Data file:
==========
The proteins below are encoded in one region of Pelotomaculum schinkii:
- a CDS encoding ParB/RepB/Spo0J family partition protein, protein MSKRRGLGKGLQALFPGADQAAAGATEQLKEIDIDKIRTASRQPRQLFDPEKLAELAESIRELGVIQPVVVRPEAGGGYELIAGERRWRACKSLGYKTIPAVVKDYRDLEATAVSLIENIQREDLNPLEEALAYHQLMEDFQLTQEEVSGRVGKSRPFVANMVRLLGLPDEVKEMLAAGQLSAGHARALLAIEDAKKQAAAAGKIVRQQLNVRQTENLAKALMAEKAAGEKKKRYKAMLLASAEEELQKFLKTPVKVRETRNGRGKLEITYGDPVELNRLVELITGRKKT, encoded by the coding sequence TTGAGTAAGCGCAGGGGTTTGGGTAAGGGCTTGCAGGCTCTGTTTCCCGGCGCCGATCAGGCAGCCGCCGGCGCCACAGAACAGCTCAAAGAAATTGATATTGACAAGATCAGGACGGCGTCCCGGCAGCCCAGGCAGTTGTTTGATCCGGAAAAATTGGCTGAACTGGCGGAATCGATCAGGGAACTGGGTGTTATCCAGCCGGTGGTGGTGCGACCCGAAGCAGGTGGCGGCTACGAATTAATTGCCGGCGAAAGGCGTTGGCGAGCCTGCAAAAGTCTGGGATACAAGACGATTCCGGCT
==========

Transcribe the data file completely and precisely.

The proteins below are encoded in one region of Pelotomaculum schinkii:
- a CDS encoding ParB/RepB/Spo0J family partition protein, protein MSKRRGLGKGLQALFPGADQAAAGATEQLKEIDIDKIRTASRQPRQLFDPEKLAELAESIRELGVIQPVVVRPEAGGGYELIAGERRWRACKSLGYKTIPAVVKDYRDLEATAVSLIENIQREDLNPLEEALAYHQLMEDFQLTQEEVSGRVGKSRPFVANMVRLLGLPDEVKEMLAAGQLSAGHARALLAIEDAKKQAAAAGKIVRQQLNVRQTENLAKALMAEKAAGEKKKRYKAMLLASAEEELQKFLKTPVKVRETRNGRGKLEITYGDPVELNRLVELITGRKKT, encoded by the coding sequence TTGAGTAAGCGCAGGGGTTTGGGTAAGGGCTTGCAGGCTCTGTTTCCCGGCGCCGATCAGGCAGCCGCCGGCGCCACAGAACAGCTCAAAGAAATTGATATTGACAAGATCAGGACGGCGTCCCGGCAGCCCAGGCAGTTGTTTGATCCGGAAAAATTGGCTGAACTGGCGGAATCGATCAGGGAACTGGGTGTTATCCAGCCGGTGGTGGTGCGACCCGAAGCAGGTGGCGGCTACGAATTAATTGCCGGCGAAAGGCGTTGGCGAGCCTGCAAAAGTCTGGGATACAAGACGATTCCGGCT